Switzerland's leading KOF economic growth barometer fell to a five-year low in December as exports and consumption declined.
The indicator, which is produced by the KOF Swiss Economic Institute and points to the economy's likely performance in six months, dropped to -0.39, the lowest level since April 2003 and down from an upwardly revised -0.04 in November.
"Swiss gross domestic product in the first quarter of 2009 can be expected to be lower than in the first quarter of 2008," the KOF said on Monday.
The decline in the sub-indicator for exports gained momentum, it added. The indicators for the manufacturing sector and for the construction industry and for consumption also fell.
Most economists now see the Swiss economy following its main trading partners such as Germany into a recession.
"[The indicator] is a confirmation of what is widely expected: Switzerland is no exception, the country will follow the downturn elsewhere," said Credit Suisse analyst Fabian Heller.
The Swiss National Bank (SNB) expects the economy to shrink between 0.5 and 1.0 per cent in 2009 after growing nearly two per cent in 2008.
The SNB has slashed its target rate for the three-month Swiss franc LIBOR (London Interbank Offered Rate) by 2.25 percentage points to just 0.5 per cent since early October and indicated it would turn to unconventional easing measures if necessary to fight the looming recession.
Rajel Khambhaita, an analyst at Informa Global Markets, said global jitters and signs of cooling in the domestic economy had taken their toll and would continue into the first quarter of 2009.
"A 25 basis points rate cut at the SNB's March meeting seems very likely, if not earlier with the quantitative easing measures likely to come more under the radar screen after that," he said.
Although 2008 has been stormy for Swiss companies, financial institutions and the economy as a whole, some sectors were still performing well at the end of the year.
Food giant Nestlé posted record sales of SFr81.4 billion ($76.8 billion) in October. Swatch Group started the year with record results and sales were up in the second half even if profits were slightly down. In the pharmaceutical sector, Novartis also unveiled healthy figures while Roche continued to make acquisitions. The luxury goods industry and tourism are cautiously optimistic.
But the construction, car component, chemicals, metals, electronics, manufacturing and machinery industries all displayed signs of stress, not helped by an appreciating Swiss franc that is expected to hit exports.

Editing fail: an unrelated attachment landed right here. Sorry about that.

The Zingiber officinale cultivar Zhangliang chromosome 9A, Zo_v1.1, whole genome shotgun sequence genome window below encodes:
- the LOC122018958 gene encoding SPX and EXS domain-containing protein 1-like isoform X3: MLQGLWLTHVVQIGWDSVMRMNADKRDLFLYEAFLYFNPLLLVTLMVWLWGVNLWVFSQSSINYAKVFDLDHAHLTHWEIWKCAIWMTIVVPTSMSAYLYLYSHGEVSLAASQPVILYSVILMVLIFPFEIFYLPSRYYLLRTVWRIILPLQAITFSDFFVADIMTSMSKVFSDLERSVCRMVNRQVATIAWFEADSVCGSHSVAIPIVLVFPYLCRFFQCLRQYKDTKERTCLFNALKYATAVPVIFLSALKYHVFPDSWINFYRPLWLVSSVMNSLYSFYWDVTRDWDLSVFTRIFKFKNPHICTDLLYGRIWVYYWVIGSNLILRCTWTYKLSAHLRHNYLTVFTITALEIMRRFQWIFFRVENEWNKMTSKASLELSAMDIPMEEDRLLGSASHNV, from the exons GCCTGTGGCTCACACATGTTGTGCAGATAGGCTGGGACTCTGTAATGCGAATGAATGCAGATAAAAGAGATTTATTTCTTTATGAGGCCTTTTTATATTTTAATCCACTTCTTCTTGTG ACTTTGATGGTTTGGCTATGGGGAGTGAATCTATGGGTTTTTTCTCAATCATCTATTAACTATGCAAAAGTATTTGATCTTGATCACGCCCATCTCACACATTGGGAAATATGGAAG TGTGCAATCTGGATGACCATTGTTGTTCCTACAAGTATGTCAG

The franc soared to SFr1.43 against the euro and hit parity with the dollar as investors took shelter with the safe haven currency.
The stock market also took a battering as panicky investors dumped shares and put their cash under the mattress. The Swiss Market Index (SMI) of leading firms lost more than a third of its value in 2008, falling from nearly 9,000 points to under 5,000 between the end of 2007 and November this year.
The free fall has wiped some SFr300 billion from share value in the index. Financial stocks were worst hit, with UBS, Switzerland's largest bank, losing at one point some 80 per cent in value from 2007 highs.
On December 21 Swiss Finance Minister Hans-Rudolf Merz said the country might need a third economic stimulus package if the economy failed to recover in 2010.
The government announced a stimulus package of about SFr650 million the week before, its second to counter the crisis, as it forecast Switzerland was heading into its worst recession since 1991.
The State Secretariat for Economic Affairs (Seco) said the economy would shrink by 0.8 per cent in 2009, but recover in 2010 with 1.0 per cent growth.
Merz declined to comment on the size of a possible third package, but said it could be put together relatively quickly.
Seco's chief economist, Aymo Brunetti, said it was not impossible that the economy would rebound in the second half of 2009 but it was not certain.
swissinfo with agencies
KOF has revised its 2009 GDP growth forecast from 1.8% to 0.3%, but will recover to 1.5% in 2010. It also predicts the economy will grow 1.9% this year, as opposed to its summer forecast of 2%.
The Institute also predicts inflation will fall from 2.6% in 2008 to 1.5% and 1.6% in the next two years. This will allow the Swiss national Bank to lower interest rates in the winter, KOF believes.
Private consumption will also drop from 1.9% in 2008 but remain relatively stable at 1.1% in 2009 and 1.4% in 2010. Part of the reason for this fall would be a less generous wage hike (2.8% for next year) and an increase in unemployment from 2.5% this year to 2.8% and 3.1% in the next two years.
Credit Suisse's economic research unit paints a somewhat rosier picture, predicting a fall in GDP from 1.9% this year to 1% in 2009.
Inflation should drop from 2.2% (2008) to 1.4% while the rate of unemployment should rise from 2.6% to 2.7%.
The amount of money companies and other institutions invest in expansion projects such as mergers and acquisitions will fall dramatically, Credit Suisse predicts. Such capital investments will drop 1.5% in 2009 compared to this year.